Superbugs with an alarming gene have been found in South Africa in sick and dead poultry.
The bacteria are resistant to colistin, a last-resort antibiotic for humans, and have been multiplying rapidly in South Africa since 2014. The discovery of the MCR-1 gene, which makes common bacteria resistant to colistin, has raised global concerns for human health.
The MCR-1 gene in the superbugs in South Africa - identified for the first time in November in poultry and pigs in China - poses no immediate threat to consumers, since diseased birds do not go onto the shelves.
South African Poultry Association senior executive Dr Charlotte Nkuna said companies tested their birds at slaughter and retailers did regular audits on their products.
"People are unlikely to pick up anything and poultry has a mandatory withdrawal period from antibiotics before they are sold," she said.
Resistant bacteria can spread to people through food and environmental contamination and humans can transmit them to animals.
In South Africa, the animal health company V-Tech - which has an antimicrobial resistance surveillance programme used by poultry producers, piggeries and feedlots - noted increasing colistin resistance but did not know the reason for this.
V-Tech CEO Johan Oosthuyse said: "There was a pattern of very low resistance to colistin, at about 2% to 4%, until about two years ago, when we started seeing resistance creeping up to just above 13%.
"As soon as The Lancet journal published the information about the gene, we took the resistant bacteria we had kept frozen and sent samples to the University of Bern in Switzerland." The first results came back in January: 19 out of 25 samples with colistin resistance had the MCR-1 gene. The second batch of results came back this week: eight out of 15 samples had the gene.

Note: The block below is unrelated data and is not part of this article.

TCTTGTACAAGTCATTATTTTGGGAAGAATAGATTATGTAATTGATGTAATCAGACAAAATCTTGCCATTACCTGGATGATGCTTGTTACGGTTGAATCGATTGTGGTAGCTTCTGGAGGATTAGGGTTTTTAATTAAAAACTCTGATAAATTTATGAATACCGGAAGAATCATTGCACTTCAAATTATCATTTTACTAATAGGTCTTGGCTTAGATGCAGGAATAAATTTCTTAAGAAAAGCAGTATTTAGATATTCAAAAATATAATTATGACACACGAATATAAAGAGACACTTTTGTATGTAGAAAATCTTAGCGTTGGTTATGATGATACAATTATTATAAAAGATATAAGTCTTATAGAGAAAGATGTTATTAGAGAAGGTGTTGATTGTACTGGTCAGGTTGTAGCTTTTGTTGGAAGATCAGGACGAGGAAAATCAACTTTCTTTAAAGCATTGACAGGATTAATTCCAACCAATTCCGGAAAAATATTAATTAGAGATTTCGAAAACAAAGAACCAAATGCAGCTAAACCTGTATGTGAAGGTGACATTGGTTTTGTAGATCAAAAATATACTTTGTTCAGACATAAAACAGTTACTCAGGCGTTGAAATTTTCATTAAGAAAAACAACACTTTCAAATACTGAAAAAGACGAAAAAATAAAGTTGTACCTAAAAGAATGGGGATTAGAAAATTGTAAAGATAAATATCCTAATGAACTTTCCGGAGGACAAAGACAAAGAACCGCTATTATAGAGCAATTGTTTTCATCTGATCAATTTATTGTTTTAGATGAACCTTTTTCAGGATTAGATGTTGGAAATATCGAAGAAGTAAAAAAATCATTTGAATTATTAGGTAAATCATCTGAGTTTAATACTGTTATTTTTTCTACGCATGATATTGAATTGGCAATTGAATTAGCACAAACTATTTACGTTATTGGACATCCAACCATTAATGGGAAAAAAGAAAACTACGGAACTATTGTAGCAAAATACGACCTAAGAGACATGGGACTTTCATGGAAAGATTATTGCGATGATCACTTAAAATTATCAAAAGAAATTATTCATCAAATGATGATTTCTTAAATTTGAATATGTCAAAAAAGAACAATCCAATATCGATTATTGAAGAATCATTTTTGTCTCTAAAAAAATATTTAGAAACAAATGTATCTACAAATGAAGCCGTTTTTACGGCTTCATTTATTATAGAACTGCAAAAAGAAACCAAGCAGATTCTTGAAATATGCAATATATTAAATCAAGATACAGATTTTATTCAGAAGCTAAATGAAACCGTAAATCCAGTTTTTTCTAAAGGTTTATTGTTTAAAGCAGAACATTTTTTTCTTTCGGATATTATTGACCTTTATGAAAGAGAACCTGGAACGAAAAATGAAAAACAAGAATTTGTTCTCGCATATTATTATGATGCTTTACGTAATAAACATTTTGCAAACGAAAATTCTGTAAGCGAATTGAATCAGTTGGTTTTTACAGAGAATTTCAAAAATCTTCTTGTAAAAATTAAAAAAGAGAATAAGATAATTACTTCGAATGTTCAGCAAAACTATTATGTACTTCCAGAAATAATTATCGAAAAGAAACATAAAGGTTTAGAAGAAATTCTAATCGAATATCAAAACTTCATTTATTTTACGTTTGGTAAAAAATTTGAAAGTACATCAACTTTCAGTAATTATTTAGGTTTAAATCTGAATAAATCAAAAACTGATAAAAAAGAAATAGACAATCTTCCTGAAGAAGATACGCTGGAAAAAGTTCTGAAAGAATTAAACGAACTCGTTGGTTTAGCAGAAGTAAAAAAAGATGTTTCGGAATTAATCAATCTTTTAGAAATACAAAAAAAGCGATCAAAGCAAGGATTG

"That would mean that around 6% of the sick or dead birds tested had E coli bacteria with the MCR-1 gene," said Oosthuyse.
Professor Vincent Perreten at the Institute of Veterinary Bacteriology at the University of Bern who confirmed the MCR-1 gene in the samples, said the South African poultry industry was being proactive and courageous by sharing the results.
Theo Delport, MD of the poultry division for Astral, said: "For the past five to six years, sensitivity tests done on E colibacteria isolated from Astral's operation have shown that colistin was a drug of choice."
Veterinary microbiologist Moritz van Vuuren, professor emeritus at the University of Pretoria, said: "Bacteria resistant to colistin have always been present but the rate of resistance has increased, and, unfortunately, bacteria that carry mobile resistance genes against colistin."
The scientists who picked up the gene in China reported that it can spread easily from one strain of bacteria to another.
"The MCR-1 gene is already being transmitted between common bacteria such as E coli, which can cause urinary tract and many other types of infection, and Klebsiella pneumoniae, which causes pneumonia and other infections," Oosthuyse warned.
V-Tech has found lots of resistant bacteria among 4000 bacteria tested over the past five years but the colistin-resistant bacteria raised a red flag because colistin is critical in human medicine. In response to this threat, V-Tech stopped supplying colistin to farms where resistance to the antibiotic had been confirmed and it added routine scanning for the MCR-1 gene.
More than 60% of poultry producers in South Africa, including major producers such as Astral Foods, RLC Foods and Country Bird, use its surveillance programme.
Oosthuyse said: "A total ban on colistin use in animals will negatively impact meat production."
Registrar of medicines Dr Joey Gouws said colistin use in humans and animals had been discussed at meetings in November and February and the matter was complex.
"The council [Medicines Control Council] required additional work and investigations to allow for further discussions [at a meeting] in June," she said.
Department of Health spokesman Popo Maja said the department was very worried about antimicrobial resistance which, if not attended to, would become "an emerging catastrophe for human health".
The bacteria with the gene have been found mostly in animals, but some people have been infected too.
"Resistant bacteria or resistance genes can be transmitted from animals to humans, either through direct contact, the food chain or indirect environmental contact," said Van Vuuren.
Nkuna said producers and the veterinary fraternity were working to collect and centralise data on antimicrobial resistance and collaborating with the Health Department to preserve antibiotics for human and animal health.